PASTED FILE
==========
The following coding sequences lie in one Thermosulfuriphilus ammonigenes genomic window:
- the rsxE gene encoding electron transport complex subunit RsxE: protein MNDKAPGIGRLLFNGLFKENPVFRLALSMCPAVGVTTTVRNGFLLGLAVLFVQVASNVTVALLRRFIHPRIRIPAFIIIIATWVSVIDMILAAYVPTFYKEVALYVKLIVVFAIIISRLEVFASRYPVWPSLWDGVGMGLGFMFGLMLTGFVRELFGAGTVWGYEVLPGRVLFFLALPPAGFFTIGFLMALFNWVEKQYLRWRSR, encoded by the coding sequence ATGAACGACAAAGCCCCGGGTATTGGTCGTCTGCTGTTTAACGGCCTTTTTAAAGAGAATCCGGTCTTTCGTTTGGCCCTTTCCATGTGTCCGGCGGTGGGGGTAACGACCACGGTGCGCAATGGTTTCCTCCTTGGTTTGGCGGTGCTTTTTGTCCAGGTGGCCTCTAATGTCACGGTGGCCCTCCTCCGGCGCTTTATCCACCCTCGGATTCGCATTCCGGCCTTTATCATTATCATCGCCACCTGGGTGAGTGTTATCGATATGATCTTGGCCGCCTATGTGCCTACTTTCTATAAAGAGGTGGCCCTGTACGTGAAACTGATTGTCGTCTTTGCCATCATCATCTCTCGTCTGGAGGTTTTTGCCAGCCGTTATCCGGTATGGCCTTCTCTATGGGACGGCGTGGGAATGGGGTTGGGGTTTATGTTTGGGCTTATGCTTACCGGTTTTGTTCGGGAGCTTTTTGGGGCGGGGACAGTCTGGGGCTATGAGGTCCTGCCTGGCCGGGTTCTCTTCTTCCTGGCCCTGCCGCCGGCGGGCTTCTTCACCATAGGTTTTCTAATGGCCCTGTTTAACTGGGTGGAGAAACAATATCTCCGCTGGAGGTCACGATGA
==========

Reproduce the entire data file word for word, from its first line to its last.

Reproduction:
The following coding sequences lie in one Thermosulfuriphilus ammonigenes genomic window:
- the rsxE gene encoding electron transport complex subunit RsxE: protein MNDKAPGIGRLLFNGLFKENPVFRLALSMCPAVGVTTTVRNGFLLGLAVLFVQVASNVTVALLRRFIHPRIRIPAFIIIIATWVSVIDMILAAYVPTFYKEVALYVKLIVVFAIIISRLEVFASRYPVWPSLWDGVGMGLGFMFGLMLTGFVRELFGAGTVWGYEVLPGRVLFFLALPPAGFFTIGFLMALFNWVEKQYLRWRSR, encoded by the coding sequence ATGAACGACAAAGCCCCGGGTATTGGTCGTCTGCTGTTTAACGGCCTTTTTAAAGAGAATCCGGTCTTTCGTTTGGCCCTTTCCATGTGTCCGGCGGTGGGGGTAACGACCACGGTGCGCAATGGTTTCCTCCTTGGTTTGGCGGTGCTTTTTGTCCAGGTGGCCTCTAATGTCACGGTGGCCCTCCTCCGGCGCTTTATCCACCCTCGGATTCGCATTCCGGCCTTTATCATTATCATCGCCACCTGGGTGAGTGTTATCGATATGATCTTGGCCGCCTATGTGCCTACTTTCTATAAAGAGGTGGCCCTGTACGTGAAACTGATTGTCGTCTTTGCCATCATCATCTCTCGTCTGGAGGTTTTTGCCAGCCGTTATCCGGTATGGCCTTCTCTATGGGACGGCGTGGGAATGGGGTTGGGGTTTATGTTTGGGCTTATGCTTACCGGTTTTGTTCGGGAGCTTTTTGGGGCGGGGACAGTCTGGGGCTATGAGGTCCTGCCTGGCCGGGTTCTCTTCTTCCTGGCCCTGCCGCCGGCGGGCTTCTTCACCATAGGTTTTCTAATGGCCCTGTTTAACTGGGTGGAGAAACAATATCTCCGCTGGAGGTCACGATGA